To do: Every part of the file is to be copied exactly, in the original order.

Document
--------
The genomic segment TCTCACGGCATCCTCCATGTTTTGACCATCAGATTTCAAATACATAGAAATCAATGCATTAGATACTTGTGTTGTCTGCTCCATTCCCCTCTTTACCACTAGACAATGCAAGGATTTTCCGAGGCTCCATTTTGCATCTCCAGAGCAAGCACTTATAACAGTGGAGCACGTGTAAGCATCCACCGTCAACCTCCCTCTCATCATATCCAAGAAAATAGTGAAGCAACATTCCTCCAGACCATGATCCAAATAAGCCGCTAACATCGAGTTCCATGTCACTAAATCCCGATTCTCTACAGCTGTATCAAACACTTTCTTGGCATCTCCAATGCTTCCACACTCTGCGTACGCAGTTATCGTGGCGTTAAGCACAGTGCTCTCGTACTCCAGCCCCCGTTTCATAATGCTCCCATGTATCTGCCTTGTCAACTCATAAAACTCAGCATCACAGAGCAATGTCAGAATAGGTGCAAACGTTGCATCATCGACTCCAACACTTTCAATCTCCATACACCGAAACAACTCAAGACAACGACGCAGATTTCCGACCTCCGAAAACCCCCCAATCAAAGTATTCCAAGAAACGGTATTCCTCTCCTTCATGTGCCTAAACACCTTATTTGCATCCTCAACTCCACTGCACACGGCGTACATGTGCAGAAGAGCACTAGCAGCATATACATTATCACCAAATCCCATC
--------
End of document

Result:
The genomic segment TCTCACGGCATCCTCCATGTTTTGACCATCAGATTTCAAATACATAGAAATCAATGCATTAGATACTTGTGTTGTCTGCTCCATTCCCCTCTTTACCACTAGACAATGCAAGGATTTTCCGAGGCTCCATTTTGCATCTCCAGAGCAAGCACTTATAACAGTGGAGCACGTGTAAGCATCCACCGTCAACCTCCCTCTCATCATATCCAAGAAAATAGTGAAGCAACATTCCTCCAGACCATGATCCAAATAAGCCGCTAACATCGAGTTCCATGTCACTAAATCCCGATTCTCTACAGCTGTATCAAACACTTTCTTGGCATCTCCAATGCTTCCACACTCTGCGTACGCAGTTATCGTGGCGTTAAGCACAGTGCTCTCGTACTCCAGCCCCCGTTTCATAATGCTCCCATGTATCTGCCTTGTCAACTCATAAAACTCAGCATCACAGAGCAATGTCAGAATAGGTGCAAACGTTGCATCATCGACTCCAACACTTTCAATCTCCATACACCGAAACAACTCAAGACAACGACGCAGATTTCCGACCTCCGAAAACCCCCCAATCAAAGTATTCCAAGAAACGGTATTCCTCTCCTTCATGTGCCTAAACACCTTATTTGCATCCTCAACTCCACTGCACACGGCGTACATGTGCAGAAGAGCACTAGCAGCATATACATTATCACCAAATCCCATC